A transgender FTM (female to male), Thomas Beatie, from Bend, Oregon, has recently claimed that he is pregnant and the baby was due on July 3. His claim lead to reporters requesting interviews and talk shows wanting to see his bursting belly. Some of the articles on it can be viewed below.

Below is an excerpt about Thomas from the original article written about him in Advocate that he narrates:

From The Advocate March 26, 2008

Labor of Love

“To our neighbors, my wife, Nancy, and I don’t appear in the least unusual. To those in the quiet Oregon community where we live, we are viewed just as we are — a happy couple deeply in love. Our desire to work hard, buy our first home, and start a family was nothing out of the ordinary. That is, until we decided that I would carry our child.” (http://www.advocate.com/exclusive_detail_ektid52947.asp)

History and Controversy

“However, a “man” becoming pregnant is not new. Trans man Matt Rice gave birth to a baby boy in 1999, and his trans man partner, Patrick Califia, later told Village Voice magazine about his toddler son who “shrieks with delight at the sight of the tortoiseshell cat”. Straight neighbours were “pretty sweet” about it, he wrote. “The only people who have gotten upset are a handful of straight-identified homophobic FTMs [female-to-male transgender people] online who started calling Matt by his girl name, because real men don’t get pregnant.”

The fact that even other transsexuals react with hostility reveals the levels of unease and prejudice a pregnant man can face. A common reaction is to wonder how someone can identify themselves as male and yet embrace pregnancy. “That’s like saying you can’t be a woman and have a career,” says Christine Burns, a trans woman and equality and diversity specialist. “The irony is we’ve had a debate in feminism about the idea that if men were able to have children we would be in a very different position and yet when it happens there is enormous fear.”

Lewis Turner, vice president of trans campaigning group Press for Change, says that having a male gender identity does not prevent you wanting to bear children. “As a trans man myself I wouldn’t ever dream of getting pregnant. But I think Thomas Beatie identifies himself as male as much as I do and he just wants to reproduce.” (http://www.guardian.co.uk/lifeandstyle/2008/mar/28/familyandrelationships.healthandwellbeing)

“” When I finally got pregnant for the first time, I ended up having an ectopic pregnancy with triplets. It was a life-threatening event that required surgical intervention, resulting in the loss of all embryos and my right fallopian tube.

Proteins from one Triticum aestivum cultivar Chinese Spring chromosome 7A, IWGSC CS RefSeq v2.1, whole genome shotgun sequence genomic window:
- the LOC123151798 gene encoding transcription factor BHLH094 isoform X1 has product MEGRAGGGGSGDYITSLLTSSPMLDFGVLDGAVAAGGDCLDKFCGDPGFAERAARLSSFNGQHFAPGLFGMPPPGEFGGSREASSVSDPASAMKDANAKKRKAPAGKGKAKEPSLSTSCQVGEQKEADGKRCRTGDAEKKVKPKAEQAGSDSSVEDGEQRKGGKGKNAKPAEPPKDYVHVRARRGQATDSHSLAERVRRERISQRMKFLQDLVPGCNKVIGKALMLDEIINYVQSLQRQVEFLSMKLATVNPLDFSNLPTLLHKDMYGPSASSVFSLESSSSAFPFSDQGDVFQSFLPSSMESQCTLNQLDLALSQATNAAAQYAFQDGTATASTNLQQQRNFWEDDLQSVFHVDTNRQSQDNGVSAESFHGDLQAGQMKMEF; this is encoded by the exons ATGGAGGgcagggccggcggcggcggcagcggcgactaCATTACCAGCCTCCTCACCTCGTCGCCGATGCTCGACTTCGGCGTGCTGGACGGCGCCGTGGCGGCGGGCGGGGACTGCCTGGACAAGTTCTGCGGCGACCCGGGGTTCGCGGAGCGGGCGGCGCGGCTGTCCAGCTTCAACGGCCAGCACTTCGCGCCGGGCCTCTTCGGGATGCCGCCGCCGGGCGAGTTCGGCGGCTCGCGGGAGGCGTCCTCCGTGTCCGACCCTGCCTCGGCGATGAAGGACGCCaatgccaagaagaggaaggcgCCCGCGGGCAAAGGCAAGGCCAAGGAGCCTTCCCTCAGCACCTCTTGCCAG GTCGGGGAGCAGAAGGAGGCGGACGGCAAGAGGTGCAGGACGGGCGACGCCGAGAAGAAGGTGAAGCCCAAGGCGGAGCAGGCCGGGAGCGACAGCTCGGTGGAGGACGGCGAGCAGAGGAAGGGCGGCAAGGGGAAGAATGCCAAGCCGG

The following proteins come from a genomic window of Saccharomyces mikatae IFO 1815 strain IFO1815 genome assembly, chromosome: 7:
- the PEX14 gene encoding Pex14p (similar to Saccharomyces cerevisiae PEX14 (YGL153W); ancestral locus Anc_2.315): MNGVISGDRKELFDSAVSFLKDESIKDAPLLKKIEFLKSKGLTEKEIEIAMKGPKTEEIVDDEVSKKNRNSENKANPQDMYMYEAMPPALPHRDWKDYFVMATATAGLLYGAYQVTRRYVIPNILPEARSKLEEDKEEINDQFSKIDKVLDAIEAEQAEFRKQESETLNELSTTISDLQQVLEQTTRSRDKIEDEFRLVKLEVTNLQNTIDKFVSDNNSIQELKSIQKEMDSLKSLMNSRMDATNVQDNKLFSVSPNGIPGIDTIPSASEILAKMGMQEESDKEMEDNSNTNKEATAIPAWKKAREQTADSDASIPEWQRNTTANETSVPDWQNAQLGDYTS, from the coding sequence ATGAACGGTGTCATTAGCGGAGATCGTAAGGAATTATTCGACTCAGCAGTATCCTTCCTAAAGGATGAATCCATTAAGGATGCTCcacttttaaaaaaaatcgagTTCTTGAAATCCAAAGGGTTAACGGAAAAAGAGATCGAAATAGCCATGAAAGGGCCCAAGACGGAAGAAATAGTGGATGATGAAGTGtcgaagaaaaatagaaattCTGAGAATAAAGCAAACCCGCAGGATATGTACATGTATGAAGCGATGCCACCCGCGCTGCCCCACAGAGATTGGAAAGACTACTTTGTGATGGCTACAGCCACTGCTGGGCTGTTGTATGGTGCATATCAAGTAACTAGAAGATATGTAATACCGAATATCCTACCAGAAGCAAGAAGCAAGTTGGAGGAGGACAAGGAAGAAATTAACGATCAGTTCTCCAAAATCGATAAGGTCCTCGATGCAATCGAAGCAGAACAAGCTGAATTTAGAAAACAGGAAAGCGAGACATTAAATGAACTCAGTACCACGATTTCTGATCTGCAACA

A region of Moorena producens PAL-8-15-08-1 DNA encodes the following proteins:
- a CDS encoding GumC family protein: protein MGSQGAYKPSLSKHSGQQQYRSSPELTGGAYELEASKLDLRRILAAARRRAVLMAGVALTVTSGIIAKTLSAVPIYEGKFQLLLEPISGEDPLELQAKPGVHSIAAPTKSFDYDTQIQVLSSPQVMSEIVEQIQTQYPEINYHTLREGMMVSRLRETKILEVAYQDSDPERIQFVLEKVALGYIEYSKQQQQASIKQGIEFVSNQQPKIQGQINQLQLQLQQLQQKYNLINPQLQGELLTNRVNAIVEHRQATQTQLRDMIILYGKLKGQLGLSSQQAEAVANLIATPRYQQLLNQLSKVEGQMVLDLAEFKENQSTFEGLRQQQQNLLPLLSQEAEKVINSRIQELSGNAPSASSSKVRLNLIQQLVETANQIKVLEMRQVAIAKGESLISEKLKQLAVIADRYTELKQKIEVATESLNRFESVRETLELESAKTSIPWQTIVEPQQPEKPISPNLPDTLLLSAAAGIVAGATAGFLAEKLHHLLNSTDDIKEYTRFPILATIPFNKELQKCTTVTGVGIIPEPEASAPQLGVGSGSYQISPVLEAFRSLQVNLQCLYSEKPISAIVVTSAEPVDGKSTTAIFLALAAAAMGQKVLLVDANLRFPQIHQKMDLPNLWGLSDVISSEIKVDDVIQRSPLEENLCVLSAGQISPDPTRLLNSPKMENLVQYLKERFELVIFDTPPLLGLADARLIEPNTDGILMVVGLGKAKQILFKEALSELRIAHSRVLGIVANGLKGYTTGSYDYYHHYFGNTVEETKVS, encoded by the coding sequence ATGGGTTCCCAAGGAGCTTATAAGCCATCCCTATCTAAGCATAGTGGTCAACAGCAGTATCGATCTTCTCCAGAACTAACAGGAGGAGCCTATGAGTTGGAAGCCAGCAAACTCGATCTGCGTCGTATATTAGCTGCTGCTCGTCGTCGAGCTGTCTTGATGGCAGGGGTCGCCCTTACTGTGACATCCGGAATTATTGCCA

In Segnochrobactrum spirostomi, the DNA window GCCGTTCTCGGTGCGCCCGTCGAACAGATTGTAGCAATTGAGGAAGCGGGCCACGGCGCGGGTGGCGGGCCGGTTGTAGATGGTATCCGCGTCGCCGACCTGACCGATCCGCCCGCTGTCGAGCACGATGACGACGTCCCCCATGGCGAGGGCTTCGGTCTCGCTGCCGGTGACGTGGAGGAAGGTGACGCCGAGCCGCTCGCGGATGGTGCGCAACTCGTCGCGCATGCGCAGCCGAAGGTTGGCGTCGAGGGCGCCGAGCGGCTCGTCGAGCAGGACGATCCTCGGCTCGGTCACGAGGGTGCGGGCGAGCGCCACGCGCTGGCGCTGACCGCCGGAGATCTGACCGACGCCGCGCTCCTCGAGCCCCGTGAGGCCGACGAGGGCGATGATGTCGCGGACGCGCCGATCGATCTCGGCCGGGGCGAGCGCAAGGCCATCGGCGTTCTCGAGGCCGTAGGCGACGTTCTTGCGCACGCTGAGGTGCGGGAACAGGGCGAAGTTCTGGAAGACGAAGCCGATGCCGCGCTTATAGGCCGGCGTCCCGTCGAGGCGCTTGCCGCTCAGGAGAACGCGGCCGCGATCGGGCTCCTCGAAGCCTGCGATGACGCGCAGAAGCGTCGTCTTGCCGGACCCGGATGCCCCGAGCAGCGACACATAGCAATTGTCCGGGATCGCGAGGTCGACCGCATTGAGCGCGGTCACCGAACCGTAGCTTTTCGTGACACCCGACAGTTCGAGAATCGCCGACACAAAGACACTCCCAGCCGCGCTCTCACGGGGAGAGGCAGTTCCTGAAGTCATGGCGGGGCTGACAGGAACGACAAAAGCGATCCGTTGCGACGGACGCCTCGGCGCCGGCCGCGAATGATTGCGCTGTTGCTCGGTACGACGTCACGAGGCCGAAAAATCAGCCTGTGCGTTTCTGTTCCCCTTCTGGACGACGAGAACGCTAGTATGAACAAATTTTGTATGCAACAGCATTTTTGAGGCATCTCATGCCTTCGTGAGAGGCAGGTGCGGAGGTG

It was a life-threatening event that required surgical intervention, resulting in the loss of all embryos and my right fallopian tube,” Beatie said. “When my brother found out about my loss, he said, ‘It’s a good thing that happened. Who knows what kind of monster it would have been.’”Beatie told the magazine the couple had begun experiencing anger from people offended by their decision.

“Doctors have discriminated against us, turning us away due to their religious beliefs. Health care professionals have refused to call me by a male pronoun or recognize Nancy as my wife,” Beatie said. “Receptionists have laughed at us. Friends and family have been unsupportive; most of Nancy’s family doesn’t even know I’m transgender.” (http://www.foxnews.com/story/0,2933,341595,00.html)

See the Baby

If you want to see the baby follow this link: http://exploringintimacy.wordpress.com/2008/07/24/pictures-of-the-pregnant-mans-baby-girl/

Articles

http://abcnews.go.com/GMA/story?id=4526582 (video is included and some of the doubts of Bend, controvery, etc)

http://www.guardian.co.uk/lifeandstyle/2008/mar/28/familyandrelationships.healthandwellbeing (addresses gender ambiguity and the trouble a child may face in society with transgendered parents)

http://www.advocate.com/exclusive_detail_ektid52947.asp (original story in the Advocate about Thomas)

http://mediamatters.org/items/200804040008 (Bill O’Reilly talking about Thomas and Bill saying “You imagine a poor kid getting born into that family going, ‘Hey… whoa. Who are you today?’ “…read on…says Oprah will definitely deal with it)

http://www.foxnews.com/story/0,2933,341595,00.html

Conclusion

Thomas was not the first to do this, but he got a lot of media attention. This may be a step forward in society for every sexuality. Gender does not play a part in having a child, but anatomy apparently does. As a blogger pointed out, it is yet to be published in the media that someone with “male” anatomy has given birth, though the movie Junior with Arnold Schwarzenegger bridges the subject. Who knows…maybe one day men will develop the anatomy to give birth and give women a rest.

Thomas is my hero for the day. He is strong and incredibly brave to be different and one of the few who showed his belly. Go you Thomas and may you pave the way for others in light of your courage. Thank you for all that you do. This is for you.

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Affectional Orientation

Introduction

“Affectional orientation (or romantic orientation) is used both alternatively and side-by-side with sexual orientation. [1] It is based on the perspective that sexual attraction is but a single component of a larger dynamic. To holders of this view, one’s orientation is defined by whom one is predisposed to fall in love with, whether or not one desires that person sexually. Lately, the predominant use of the term “sexual orientation” is considered to reduce a whole category of desires and emotions, as well as power and connection, to sex.

The term affectional orientation is also used by those who consider themselves asexual and only experience mental, emotional, physical (i.e. sensual, tactile), and/or aesthetic attraction(s). The terms used for different affectional orientations are often the same as those for sexual orientations; though “homoromantic,” “biromantic,” “heteroromantic,” and “aromantic” have gained some popularity. Asexuals sometimes incorporate colloquial terms to describe both the romantic and sexual components of their orientation (e.g. gay-asexual, bi-asexual, and straight-asexual).